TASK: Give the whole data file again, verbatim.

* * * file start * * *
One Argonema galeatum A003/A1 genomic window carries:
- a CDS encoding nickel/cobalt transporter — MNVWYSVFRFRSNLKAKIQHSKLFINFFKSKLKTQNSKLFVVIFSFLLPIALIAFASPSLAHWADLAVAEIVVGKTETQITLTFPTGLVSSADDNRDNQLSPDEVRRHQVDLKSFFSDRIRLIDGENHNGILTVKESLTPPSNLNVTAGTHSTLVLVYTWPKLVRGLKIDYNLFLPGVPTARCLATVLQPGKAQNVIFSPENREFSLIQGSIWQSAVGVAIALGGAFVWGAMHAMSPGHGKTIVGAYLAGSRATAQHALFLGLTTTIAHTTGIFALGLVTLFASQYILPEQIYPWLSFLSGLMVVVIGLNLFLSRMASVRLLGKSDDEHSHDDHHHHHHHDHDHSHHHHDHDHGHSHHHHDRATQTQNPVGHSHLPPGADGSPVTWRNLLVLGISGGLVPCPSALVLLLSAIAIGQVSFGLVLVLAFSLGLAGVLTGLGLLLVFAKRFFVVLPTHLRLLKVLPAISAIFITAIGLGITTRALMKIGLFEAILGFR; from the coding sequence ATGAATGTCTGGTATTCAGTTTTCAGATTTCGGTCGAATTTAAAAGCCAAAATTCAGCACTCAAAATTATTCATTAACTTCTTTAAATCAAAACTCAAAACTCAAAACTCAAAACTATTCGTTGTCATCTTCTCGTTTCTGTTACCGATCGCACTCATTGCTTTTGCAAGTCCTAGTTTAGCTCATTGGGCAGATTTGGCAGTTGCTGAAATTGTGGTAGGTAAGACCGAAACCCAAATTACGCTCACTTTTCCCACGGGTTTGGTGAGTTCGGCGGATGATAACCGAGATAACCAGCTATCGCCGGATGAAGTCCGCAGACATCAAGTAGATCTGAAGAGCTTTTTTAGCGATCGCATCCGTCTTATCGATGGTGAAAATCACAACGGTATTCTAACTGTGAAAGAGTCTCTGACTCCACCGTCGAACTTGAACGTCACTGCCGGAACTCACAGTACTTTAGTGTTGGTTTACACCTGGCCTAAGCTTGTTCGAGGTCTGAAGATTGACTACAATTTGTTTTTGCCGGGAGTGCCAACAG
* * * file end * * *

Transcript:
One Argonema galeatum A003/A1 genomic window carries:
- a CDS encoding nickel/cobalt transporter — MNVWYSVFRFRSNLKAKIQHSKLFINFFKSKLKTQNSKLFVVIFSFLLPIALIAFASPSLAHWADLAVAEIVVGKTETQITLTFPTGLVSSADDNRDNQLSPDEVRRHQVDLKSFFSDRIRLIDGENHNGILTVKESLTPPSNLNVTAGTHSTLVLVYTWPKLVRGLKIDYNLFLPGVPTARCLATVLQPGKAQNVIFSPENREFSLIQGSIWQSAVGVAIALGGAFVWGAMHAMSPGHGKTIVGAYLAGSRATAQHALFLGLTTTIAHTTGIFALGLVTLFASQYILPEQIYPWLSFLSGLMVVVIGLNLFLSRMASVRLLGKSDDEHSHDDHHHHHHHDHDHSHHHHDHDHGHSHHHHDRATQTQNPVGHSHLPPGADGSPVTWRNLLVLGISGGLVPCPSALVLLLSAIAIGQVSFGLVLVLAFSLGLAGVLTGLGLLLVFAKRFFVVLPTHLRLLKVLPAISAIFITAIGLGITTRALMKIGLFEAILGFR; from the coding sequence ATGAATGTCTGGTATTCAGTTTTCAGATTTCGGTCGAATTTAAAAGCCAAAATTCAGCACTCAAAATTATTCATTAACTTCTTTAAATCAAAACTCAAAACTCAAAACTCAAAACTATTCGTTGTCATCTTCTCGTTTCTGTTACCGATCGCACTCATTGCTTTTGCAAGTCCTAGTTTAGCTCATTGGGCAGATTTGGCAGTTGCTGAAATTGTGGTAGGTAAGACCGAAACCCAAATTACGCTCACTTTTCCCACGGGTTTGGTGAGTTCGGCGGATGATAACCGAGATAACCAGCTATCGCCGGATGAAGTCCGCAGACATCAAGTAGATCTGAAGAGCTTTTTTAGCGATCGCATCCGTCTTATCGATGGTGAAAATCACAACGGTATTCTAACTGTGAAAGAGTCTCTGACTCCACCGTCGAACTTGAACGTCACTGCCGGAACTCACAGTACTTTAGTGTTGGTTTACACCTGGCCTAAGCTTGTTCGAGGTCTGAAGATTGACTACAATTTGTTTTTGCCGGGAGTGCCAACAG